jQuery

A well known JavaScript Framework that is used by three out of four websites all over the world. It helps you navigate and manipulate the DOM-Tree. I like to show you how I work with jQuery and how I write code for websites.

This is that – Classes first

There are not enough buzzwords these days so let me use “class first” to describe a very nice workflow. It is about simple classes which make change requests less complicated than hacking JS code in one big file and doing workarounds in workarounds. I’ve seen that out there, this is a mess no one likes to maintain. Classes to the rescue:

  • Reusable code: One class can inherit another to reuse code or just change small pieces of it. Don’t repeat yourself!
  • Simpler to use: Hide unnecessary code and only show public functions to the autocomplete of your IDE. Keep it stupid simple!
  • Design benefits: The more features or post-types you have the more you benefit from the OOP structure. Single purpose helps find things faster.
  • Easy maintenance: Legacy code needs updates and there will be new features. All above allow that in the blink of an eye.

So lets write a class that can be used as a jQuery extension. This is actually shorter than everything I needed to convince you to classes and I hope this does too:

( function( $ ) {
  $.fn.newsletter = function () {
    // here you can hack
    $(this).submit();
  }
)( jQuery );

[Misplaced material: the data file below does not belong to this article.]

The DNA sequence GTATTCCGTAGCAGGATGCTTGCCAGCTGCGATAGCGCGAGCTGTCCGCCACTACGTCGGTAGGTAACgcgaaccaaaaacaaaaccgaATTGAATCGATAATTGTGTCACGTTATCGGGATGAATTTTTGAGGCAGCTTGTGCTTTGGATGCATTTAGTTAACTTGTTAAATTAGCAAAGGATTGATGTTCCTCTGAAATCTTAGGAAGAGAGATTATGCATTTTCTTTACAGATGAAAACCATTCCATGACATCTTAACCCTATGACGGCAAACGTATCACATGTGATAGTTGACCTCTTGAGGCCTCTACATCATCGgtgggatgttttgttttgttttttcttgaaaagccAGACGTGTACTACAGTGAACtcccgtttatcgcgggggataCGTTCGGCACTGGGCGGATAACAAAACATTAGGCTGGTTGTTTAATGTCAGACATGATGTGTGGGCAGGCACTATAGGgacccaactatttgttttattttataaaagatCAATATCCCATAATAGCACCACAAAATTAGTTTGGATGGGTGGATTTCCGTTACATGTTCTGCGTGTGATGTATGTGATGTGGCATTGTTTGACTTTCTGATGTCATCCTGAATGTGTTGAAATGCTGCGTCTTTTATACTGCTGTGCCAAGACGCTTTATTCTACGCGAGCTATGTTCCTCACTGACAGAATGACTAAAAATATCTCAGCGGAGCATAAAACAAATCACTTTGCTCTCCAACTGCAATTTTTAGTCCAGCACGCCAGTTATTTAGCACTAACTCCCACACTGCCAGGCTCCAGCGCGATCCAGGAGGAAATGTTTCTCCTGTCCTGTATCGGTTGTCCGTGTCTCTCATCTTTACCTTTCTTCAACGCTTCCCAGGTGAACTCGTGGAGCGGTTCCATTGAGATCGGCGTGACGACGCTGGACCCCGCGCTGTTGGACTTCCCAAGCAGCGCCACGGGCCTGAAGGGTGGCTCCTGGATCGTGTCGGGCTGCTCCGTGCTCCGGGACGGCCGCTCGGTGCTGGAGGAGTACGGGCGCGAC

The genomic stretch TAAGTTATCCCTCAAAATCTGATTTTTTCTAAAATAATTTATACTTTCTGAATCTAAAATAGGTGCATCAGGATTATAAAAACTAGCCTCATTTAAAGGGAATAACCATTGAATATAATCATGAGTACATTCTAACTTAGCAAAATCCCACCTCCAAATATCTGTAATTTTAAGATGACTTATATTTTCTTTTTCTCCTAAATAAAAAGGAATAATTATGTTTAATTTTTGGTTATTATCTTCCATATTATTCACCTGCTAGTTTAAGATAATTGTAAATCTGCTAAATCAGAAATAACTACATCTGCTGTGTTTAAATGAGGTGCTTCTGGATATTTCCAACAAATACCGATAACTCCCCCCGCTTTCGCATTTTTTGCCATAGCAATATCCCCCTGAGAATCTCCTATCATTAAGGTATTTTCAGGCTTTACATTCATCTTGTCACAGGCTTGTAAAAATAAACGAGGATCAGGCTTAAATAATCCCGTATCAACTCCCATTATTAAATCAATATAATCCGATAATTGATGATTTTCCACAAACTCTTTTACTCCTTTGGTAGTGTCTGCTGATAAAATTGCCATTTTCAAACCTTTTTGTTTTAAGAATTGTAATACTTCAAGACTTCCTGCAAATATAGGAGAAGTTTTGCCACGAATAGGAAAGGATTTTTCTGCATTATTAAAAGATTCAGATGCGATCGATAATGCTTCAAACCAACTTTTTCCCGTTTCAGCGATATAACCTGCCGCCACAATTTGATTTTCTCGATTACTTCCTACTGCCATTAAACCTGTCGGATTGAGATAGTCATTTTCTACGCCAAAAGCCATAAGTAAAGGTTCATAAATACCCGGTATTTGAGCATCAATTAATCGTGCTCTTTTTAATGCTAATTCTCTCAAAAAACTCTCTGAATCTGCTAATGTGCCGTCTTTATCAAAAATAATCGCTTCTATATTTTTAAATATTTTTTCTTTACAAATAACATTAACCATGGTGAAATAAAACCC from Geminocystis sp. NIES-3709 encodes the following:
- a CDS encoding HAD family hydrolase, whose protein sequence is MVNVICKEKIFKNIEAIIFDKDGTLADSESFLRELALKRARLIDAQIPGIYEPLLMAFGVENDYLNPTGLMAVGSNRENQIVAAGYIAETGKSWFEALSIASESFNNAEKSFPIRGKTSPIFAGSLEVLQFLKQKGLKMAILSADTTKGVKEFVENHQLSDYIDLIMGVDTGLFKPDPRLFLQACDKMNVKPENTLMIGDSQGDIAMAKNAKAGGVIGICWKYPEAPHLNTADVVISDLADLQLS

Simple as that. A function is defined which can be used as a class in JavaScript. It is defined on top of the jQuery class/function. For now we have something that works like this:

$('#foo').newsletter();

This is good for simple and small things. For more complex things or a structured way from the start the function can become a class. Just fill it with other functions:

( function( $ ) {
  $.fn.newsletter = function () {
    // "this" will contain what you selected with jQuery
    // like the form in $('#form')
    var self = this;

    // A method.
    // Call this via "jQuery('#form').newsletter.send()"
    self.send = function () {
      // self now always contains
      var data = $(self).serialize();

      // .. some AJAX magic
    }
  }
)(jQuery);

The “self ” variable keeps the context or DOM node you’ve selected via “$(‘#foo’)” or other selector. It is needed because the “this” variable will change inside a function and the jQuery-Context is gone. So better keep it safe in the “self” variable.